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Christopher Salvo
Flight Engineer
Jet Propulsion Laboratory

I also found the science subjects in school very interesting. Biology, math, physical science, these were all interesting, but my high school physics class was the big eye opener. It really made things come together for me. In this class I felt like I was discovering how the whole world worked. The math was stuff that I had done before or was currently doing (algebra, trigonometry, and basic calculus), but the application just blew me away. There were logical explanations and equations that described why a spinning wheel slows down eventually, or why a baseball follows the path that it does after you hit it, or how you can predict the path of two cars that crash together based on how massive they are and how fast they are going. It also taught me a little about energy and temperature (melting, boiling, and freezing of things), light, electricity, and optics, just a taste of lots of stuff, but really amazing stuff.

So, intrigued by my new knowledge of the world I went off to college (Texas A&M University) to learn more. I entered as an Electrical Engineering student. Why? Well, my dad worked at IBM, my sister was a recent EE graduate from the University of Texas, I liked computers and electronics and stuff. It was a logical choice. After the first semester, I decided that what I really liked was everything and that EE was too specific for me. I would prefer to learn how to design and build whole aircraft or spacecraft systems. So, I switched to Aerospace Engineering. This was a much better fit for me. I learned a lot about aerodynamics, as well as more of the foundation of all engineering, the physics. My experience from high school with physics and basic engineering mechanics was repeated and expanded upon. Now I began to understand in much more depth how to design things based on the physical laws that rule the universe.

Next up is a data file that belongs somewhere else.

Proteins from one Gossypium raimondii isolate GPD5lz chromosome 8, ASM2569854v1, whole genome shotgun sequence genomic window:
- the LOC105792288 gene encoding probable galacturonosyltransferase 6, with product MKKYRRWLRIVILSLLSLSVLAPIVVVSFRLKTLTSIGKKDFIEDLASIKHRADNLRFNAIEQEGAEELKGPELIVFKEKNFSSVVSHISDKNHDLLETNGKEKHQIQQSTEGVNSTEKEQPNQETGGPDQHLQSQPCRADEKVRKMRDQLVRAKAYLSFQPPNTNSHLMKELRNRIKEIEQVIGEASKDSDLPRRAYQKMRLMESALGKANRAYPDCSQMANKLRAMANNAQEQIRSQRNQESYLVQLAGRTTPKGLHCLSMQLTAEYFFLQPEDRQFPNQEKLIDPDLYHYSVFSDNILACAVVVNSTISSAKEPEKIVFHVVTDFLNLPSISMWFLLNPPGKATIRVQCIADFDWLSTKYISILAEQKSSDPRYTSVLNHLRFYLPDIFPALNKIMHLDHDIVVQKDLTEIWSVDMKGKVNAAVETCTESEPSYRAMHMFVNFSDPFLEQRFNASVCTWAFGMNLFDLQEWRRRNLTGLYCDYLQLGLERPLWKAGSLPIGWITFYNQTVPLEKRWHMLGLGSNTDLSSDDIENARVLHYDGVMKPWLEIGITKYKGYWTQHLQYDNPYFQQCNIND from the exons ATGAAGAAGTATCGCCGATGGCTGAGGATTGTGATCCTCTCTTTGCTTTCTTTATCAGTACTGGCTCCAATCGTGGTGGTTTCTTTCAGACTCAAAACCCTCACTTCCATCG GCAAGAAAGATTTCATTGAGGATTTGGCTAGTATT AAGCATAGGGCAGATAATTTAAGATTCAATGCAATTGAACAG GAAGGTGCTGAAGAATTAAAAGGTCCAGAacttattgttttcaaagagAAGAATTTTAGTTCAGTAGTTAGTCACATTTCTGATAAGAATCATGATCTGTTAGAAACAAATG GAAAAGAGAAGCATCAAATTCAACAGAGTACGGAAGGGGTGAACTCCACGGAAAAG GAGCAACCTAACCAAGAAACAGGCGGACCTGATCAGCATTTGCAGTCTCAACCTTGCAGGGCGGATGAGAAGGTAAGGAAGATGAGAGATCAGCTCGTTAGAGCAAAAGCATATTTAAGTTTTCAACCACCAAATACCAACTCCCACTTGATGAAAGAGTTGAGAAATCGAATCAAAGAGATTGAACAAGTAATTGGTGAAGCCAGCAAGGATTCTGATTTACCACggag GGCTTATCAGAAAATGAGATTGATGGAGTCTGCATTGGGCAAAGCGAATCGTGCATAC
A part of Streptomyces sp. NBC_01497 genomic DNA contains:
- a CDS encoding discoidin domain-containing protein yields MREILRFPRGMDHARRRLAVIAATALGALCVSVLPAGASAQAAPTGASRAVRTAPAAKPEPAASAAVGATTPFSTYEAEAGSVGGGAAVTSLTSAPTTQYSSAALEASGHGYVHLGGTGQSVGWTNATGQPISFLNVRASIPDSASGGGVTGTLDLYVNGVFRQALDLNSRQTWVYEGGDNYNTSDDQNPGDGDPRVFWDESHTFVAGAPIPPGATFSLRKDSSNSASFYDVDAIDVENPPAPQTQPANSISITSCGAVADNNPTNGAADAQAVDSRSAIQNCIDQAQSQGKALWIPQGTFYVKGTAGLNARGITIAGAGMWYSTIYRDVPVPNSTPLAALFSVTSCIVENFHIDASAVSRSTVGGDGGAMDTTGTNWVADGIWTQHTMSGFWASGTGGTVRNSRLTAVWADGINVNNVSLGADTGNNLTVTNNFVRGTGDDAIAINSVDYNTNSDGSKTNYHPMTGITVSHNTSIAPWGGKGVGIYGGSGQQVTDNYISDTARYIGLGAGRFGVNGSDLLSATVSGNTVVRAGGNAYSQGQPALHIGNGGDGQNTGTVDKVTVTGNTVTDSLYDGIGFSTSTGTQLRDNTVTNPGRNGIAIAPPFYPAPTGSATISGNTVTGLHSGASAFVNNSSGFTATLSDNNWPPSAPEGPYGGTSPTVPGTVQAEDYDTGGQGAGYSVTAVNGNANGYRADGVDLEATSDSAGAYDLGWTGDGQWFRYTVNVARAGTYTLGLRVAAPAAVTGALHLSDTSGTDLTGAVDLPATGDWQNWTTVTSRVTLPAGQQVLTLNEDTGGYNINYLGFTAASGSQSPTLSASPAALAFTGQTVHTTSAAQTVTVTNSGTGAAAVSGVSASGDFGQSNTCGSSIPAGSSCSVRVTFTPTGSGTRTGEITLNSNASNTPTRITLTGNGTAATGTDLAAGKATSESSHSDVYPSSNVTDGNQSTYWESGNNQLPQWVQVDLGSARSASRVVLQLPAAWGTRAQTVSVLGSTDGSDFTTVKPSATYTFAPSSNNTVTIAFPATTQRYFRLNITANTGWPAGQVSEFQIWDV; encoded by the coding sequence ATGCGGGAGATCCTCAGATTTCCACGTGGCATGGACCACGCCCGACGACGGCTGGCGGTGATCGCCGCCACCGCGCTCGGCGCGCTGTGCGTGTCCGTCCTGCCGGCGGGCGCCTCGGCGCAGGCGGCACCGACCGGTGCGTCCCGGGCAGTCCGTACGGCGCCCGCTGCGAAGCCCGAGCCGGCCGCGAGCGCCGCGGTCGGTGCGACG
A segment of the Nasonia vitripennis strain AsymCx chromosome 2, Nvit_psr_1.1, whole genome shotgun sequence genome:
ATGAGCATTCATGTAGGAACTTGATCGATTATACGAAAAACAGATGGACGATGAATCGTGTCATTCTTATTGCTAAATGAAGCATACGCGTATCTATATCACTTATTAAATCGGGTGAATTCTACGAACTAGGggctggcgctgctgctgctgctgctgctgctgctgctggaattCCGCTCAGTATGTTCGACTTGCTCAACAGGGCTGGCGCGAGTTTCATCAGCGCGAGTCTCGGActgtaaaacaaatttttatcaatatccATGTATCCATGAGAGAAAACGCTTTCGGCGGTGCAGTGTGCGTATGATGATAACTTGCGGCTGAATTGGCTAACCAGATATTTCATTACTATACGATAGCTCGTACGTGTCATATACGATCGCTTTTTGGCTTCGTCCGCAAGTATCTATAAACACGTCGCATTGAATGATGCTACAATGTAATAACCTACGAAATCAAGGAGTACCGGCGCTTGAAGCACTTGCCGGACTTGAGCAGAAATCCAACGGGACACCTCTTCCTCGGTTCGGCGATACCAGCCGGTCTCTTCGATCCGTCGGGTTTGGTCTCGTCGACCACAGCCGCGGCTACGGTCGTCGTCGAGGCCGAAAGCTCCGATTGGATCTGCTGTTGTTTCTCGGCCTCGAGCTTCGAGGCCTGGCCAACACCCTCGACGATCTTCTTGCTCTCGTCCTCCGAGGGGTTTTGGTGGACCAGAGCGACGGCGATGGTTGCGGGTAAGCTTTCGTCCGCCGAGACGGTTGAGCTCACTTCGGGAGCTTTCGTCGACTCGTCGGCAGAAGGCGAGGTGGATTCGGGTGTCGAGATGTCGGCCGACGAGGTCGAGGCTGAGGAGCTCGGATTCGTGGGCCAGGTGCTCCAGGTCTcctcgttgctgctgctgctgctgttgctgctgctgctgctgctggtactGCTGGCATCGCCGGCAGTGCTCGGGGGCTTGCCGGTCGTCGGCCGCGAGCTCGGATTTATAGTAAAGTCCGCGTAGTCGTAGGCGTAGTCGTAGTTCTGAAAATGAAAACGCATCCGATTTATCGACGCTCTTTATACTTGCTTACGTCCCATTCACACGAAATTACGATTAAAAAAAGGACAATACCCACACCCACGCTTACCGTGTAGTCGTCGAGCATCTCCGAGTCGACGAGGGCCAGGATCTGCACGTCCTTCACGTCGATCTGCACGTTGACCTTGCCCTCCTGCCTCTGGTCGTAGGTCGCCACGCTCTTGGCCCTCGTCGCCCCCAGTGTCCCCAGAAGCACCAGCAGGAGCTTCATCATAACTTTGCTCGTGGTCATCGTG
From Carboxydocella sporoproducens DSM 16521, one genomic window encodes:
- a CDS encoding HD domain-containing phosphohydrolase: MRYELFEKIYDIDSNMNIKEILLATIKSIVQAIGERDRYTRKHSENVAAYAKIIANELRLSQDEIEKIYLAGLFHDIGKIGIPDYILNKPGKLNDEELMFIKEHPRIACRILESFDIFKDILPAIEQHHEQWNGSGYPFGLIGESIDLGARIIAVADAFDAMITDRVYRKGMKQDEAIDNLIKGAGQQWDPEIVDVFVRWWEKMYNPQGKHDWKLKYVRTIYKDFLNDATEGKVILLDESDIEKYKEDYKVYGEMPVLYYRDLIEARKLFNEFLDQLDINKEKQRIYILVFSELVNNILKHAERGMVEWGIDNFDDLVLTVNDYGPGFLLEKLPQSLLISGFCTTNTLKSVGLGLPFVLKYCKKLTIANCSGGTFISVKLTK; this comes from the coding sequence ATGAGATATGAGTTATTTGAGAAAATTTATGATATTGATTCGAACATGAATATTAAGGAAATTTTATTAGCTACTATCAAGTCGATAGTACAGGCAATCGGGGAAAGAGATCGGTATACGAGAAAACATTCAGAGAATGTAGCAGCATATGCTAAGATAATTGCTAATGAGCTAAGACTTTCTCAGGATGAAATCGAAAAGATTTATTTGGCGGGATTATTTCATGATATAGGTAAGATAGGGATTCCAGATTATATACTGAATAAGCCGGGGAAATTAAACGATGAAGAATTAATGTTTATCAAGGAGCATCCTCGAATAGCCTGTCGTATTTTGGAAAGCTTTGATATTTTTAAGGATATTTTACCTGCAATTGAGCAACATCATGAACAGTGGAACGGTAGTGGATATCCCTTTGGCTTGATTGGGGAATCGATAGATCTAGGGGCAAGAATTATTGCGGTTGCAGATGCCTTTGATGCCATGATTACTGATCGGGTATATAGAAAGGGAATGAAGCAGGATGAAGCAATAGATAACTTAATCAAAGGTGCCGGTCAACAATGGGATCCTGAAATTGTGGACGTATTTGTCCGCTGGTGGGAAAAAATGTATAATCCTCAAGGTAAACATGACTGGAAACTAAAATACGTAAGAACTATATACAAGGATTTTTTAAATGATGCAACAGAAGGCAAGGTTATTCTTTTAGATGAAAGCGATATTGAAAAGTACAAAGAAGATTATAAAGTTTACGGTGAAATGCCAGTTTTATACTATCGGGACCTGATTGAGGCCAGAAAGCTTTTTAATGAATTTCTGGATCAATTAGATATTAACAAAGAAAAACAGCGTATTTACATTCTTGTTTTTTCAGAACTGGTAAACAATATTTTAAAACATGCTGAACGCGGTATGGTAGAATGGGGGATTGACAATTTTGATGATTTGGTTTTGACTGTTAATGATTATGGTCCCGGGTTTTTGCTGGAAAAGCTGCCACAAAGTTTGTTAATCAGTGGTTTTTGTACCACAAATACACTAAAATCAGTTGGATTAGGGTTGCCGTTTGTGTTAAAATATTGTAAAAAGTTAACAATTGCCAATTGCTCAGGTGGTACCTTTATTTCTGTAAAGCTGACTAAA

While I was doing all of this discovering in college (which I so fondly remember, conveniently forgetting that it was a lot of hard work!), I had the opportunity to participate in the Cooperative Education Program. This program allows a student to alternate regular schooling with real professional work experience. So the summer before my junior year I went to California to work at the Jet Propulsion Laboratory (the same place I work now). I would return two more times over the last part of my college schooling. It was during this experience that I discovered a distinct fascination for spacecraft. Not only were they complex and intriguing machines, but they performed such profound missions as landing on Mars, flying past Jupiter and Saturn, and observing the Earth from orbit. This was truly unusual stuff and I wanted to be a part of it.

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